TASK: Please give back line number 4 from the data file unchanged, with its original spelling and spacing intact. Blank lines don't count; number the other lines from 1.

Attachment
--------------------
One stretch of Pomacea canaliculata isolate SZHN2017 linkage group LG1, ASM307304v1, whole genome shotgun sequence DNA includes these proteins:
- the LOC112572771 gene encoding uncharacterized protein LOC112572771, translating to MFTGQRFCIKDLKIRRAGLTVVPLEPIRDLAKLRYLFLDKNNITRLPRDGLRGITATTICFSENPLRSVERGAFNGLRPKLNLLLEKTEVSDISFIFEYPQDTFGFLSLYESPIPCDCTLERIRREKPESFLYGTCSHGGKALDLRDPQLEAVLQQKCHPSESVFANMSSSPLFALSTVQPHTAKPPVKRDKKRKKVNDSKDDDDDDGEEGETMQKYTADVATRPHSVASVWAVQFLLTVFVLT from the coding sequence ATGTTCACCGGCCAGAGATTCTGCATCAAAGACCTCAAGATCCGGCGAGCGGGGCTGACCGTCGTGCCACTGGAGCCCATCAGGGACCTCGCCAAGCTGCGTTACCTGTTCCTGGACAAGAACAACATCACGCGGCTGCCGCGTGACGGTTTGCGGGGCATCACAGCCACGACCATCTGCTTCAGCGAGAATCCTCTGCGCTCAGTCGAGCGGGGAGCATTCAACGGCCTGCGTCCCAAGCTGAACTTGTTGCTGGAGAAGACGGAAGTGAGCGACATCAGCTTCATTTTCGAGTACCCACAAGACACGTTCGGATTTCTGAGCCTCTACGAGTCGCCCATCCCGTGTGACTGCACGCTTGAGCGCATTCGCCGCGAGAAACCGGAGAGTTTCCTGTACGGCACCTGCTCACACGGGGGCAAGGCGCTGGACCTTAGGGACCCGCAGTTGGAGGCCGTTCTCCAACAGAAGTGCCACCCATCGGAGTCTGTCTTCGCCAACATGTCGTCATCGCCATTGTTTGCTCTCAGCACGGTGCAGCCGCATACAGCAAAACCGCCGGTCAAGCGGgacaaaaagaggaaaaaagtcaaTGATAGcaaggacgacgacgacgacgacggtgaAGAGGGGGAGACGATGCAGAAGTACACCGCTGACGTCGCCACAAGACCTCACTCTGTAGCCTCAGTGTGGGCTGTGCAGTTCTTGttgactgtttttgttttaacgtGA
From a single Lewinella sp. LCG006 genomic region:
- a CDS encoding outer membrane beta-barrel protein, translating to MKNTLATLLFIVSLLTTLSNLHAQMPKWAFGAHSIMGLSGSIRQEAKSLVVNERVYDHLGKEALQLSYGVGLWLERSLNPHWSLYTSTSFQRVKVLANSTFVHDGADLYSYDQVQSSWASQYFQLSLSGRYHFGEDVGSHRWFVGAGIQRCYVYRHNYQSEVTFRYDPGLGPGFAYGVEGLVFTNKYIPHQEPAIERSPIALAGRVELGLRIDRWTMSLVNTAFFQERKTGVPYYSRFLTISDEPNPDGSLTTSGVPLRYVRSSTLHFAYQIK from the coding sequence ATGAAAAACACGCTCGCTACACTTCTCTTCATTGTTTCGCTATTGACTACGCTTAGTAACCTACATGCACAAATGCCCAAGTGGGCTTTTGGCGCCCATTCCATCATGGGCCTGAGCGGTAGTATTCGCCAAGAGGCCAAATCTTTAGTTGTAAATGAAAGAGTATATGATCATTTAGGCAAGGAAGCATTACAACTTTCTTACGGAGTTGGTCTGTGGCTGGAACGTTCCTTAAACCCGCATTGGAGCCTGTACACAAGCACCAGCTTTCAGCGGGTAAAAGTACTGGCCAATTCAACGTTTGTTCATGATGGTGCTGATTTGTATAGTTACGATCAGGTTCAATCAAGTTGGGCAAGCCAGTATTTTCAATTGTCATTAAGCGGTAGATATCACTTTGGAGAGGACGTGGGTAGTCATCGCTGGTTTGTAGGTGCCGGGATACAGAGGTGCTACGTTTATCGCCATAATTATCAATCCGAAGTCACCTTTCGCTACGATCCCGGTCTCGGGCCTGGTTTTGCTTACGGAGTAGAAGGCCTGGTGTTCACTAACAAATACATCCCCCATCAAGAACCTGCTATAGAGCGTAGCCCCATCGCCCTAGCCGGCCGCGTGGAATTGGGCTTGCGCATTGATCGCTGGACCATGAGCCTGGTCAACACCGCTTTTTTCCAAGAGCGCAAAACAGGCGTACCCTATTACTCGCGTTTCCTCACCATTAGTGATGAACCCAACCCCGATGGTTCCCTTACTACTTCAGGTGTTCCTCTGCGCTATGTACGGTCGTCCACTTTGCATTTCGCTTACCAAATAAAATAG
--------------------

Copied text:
- a CDS encoding outer membrane beta-barrel protein, translating to MKNTLATLLFIVSLLTTLSNLHAQMPKWAFGAHSIMGLSGSIRQEAKSLVVNERVYDHLGKEALQLSYGVGLWLERSLNPHWSLYTSTSFQRVKVLANSTFVHDGADLYSYDQVQSSWASQYFQLSLSGRYHFGEDVGSHRWFVGAGIQRCYVYRHNYQSEVTFRYDPGLGPGFAYGVEGLVFTNKYIPHQEPAIERSPIALAGRVELGLRIDRWTMSLVNTAFFQERKTGVPYYSRFLTISDEPNPDGSLTTSGVPLRYVRSSTLHFAYQIK from the coding sequence ATGAAAAACACGCTCGCTACACTTCTCTTCATTGTTTCGCTATTGACTACGCTTAGTAACCTACATGCACAAATGCCCAAGTGGGCTTTTGGCGCCCATTCCATCATGGGCCTGAGCGGTAGTATTCGCCAAGAGGCCAAATCTTTAGTTGTAAATGAAAGAGTATATGATCATTTAGGCAAGGAAGCATTACAACTTTCTTACGGAGTTGGTCTGTGGCTGGAACGTTCCTTAAACCCGCATTGGAGCCTGTACACAAGCACCAGCTTTCAGCGGGTAAAAGTACTGGCCAATTCAACGTTTGTTCATGATGGTGCTGATTTGTATAGTTACGATCAGGTTCAATCAAGTTGGGCAAGCCAGTATTTTCAATTGTCATTAAGCGGTAGATATCACTTTGGAGAGGACGTGGGTAGTCATCGCTGGTTTGTAGGTGCCGGGATACAGAGGTGCTACGTTTATCGCCATAATTATCAATCCGAAGTCACCTTTCGCTACGATCCCGGTCTCGGGCCTGGTTTTGCTTACGGAGTAGAAGGCCTGGTGTTCACTAACAAATACATCCCCCATCAAGAACCTGCTATAGAGCGTAGCCCCATCGCCCTAGCCGGCCGCGTGGAATTGGGCTTGCGCATTGATCGCTGGACCATGAGCCTGGTCAACACCGCTTTTTTCCAAGAGCGCAAAACAGGCGTACCCTATTACTCGCGTTTCCTCACCATTAGTGATGAACCCAACCCCGATGGTTCCCTTACTACTTCAGGTGTTCCTCTGCGCTATGTACGGTCGTCCACTTTGCATTTCGCTTACCAAATAAAATAG